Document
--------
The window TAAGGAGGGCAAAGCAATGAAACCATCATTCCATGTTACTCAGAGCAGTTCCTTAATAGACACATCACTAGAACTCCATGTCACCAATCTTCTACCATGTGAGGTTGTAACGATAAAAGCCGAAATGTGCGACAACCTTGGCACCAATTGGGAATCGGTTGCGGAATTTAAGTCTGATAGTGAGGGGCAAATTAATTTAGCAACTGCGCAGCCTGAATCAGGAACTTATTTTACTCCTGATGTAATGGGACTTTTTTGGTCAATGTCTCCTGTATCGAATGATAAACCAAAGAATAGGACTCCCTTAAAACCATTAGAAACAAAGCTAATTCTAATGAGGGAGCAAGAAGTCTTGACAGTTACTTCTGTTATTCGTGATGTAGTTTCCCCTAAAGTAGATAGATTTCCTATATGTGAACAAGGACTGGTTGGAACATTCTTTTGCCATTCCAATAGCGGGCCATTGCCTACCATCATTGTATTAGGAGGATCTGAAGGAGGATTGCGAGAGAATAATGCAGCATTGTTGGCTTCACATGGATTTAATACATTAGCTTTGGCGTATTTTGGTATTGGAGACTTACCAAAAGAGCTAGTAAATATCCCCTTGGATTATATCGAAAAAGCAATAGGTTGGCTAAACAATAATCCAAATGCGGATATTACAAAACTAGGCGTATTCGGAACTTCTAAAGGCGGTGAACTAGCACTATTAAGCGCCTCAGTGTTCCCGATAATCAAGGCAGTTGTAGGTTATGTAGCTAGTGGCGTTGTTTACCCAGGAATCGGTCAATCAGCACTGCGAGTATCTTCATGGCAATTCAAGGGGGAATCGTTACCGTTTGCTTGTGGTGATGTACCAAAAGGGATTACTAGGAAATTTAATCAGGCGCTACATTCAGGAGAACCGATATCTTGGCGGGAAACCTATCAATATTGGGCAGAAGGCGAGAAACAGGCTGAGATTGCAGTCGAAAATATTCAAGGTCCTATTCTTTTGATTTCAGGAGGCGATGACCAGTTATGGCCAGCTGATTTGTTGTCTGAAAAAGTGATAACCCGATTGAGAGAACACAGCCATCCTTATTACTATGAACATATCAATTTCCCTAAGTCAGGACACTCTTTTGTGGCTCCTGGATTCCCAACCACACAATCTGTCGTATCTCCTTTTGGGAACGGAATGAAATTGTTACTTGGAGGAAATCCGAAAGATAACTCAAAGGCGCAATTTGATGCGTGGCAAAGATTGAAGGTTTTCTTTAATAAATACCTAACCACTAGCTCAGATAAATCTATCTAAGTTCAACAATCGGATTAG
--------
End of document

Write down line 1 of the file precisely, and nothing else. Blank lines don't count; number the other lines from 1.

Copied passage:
The window TAAGGAGGGCAAAGCAATGAAACCATCATTCCATGTTACTCAGAGCAGTTCCTTAATAGACACATCACTAGAACTCCATGTCACCAATCTTCTACCATGTGAGGTTGTAACGATAAAAGCCGAAATGTGCGACAACCTTGGCACCAATTGGGAATCGGTTGCGGAATTTAAGTCTGATAGTGAGGGGCAAATTAATTTAGCAACTGCGCAGCCTGAATCAGGAACTTATTTTACTCCTGATGTAATGGGACTTTTTTGGTCAATGTCTCCTGTATCGAATGATAAACCAAAGAATAGGACTCCCTTAAAACCATTAGAAACAAAGCTAATTCTAATGAGGGAGCAAGAAGTCTTGACAGTTACTTCTGTTATTCGTGATGTAGTTTCCCCTAAAGTAGATAGATTTCCTATATGTGAACAAGGACTGGTTGGAACATTCTTTTGCCATTCCAATAGCGGGCCATTGCCTACCATCATTGTATTAGGAGGATCTGAAGGAGGATTGCGAGAGAATAATGCAGCATTGTTGGCTTCACATGGATTTAATACATTAGCTTTGGCGTATTTTGGTATTGGAGACTTACCAAAAGAGCTAGTAAATATCCCCTTGGATTATATCGAAAAAGCAATAGGTTGGCTAAACAATAATCCAAATGCGGATATTACAAAACTAGGCGTATTCGGAACTTCTAAAGGCGGTGAACTAGCACTATTAAGCGCCTCAGTGTTCCCGATAATCAAGGCAGTTGTAGGTTATGTAGCTAGTGGCGTTGTTTACCCAGGAATCGGTCAATCAGCACTGCGAGTATCTTCATGGCAATTCAAGGGGGAATCGTTACCGTTTGCTTGTGGTGATGTACCAAAAGGGATTACTAGGAAATTTAATCAGGCGCTACATTCAGGAGAACCGATATCTTGGCGGGAAACCTATCAATATTGGGCAGAAGGCGAGAAACAGGCTGAGATTGCAGTCGAAAATATTCAAGGTCCTATTCTTTTGATTTCAGGAGGCGATGACCAGTTATGGCCAGCTGATTTGTTGTCTGAAAAAGTGATAACCCGATTGAGAGAACACAGCCATCCTTATTACTATGAACATATCAATTTCCCTAAGTCAGGACACTCTTTTGTGGCTCCTGGATTCCCAACCACACAATCTGTCGTATCTCCTTTTGGGAACGGAATGAAATTGTTACTTGGAGGAAATCCGAAAGATAACTCAAAGGCGCAATTTGATGCGTGGCAAAGATTGAAGGTTTTCTTTAATAAATACCTAACCACTAGCTCAGATAAATCTATCTAAGTTCAACAATCGGATTAG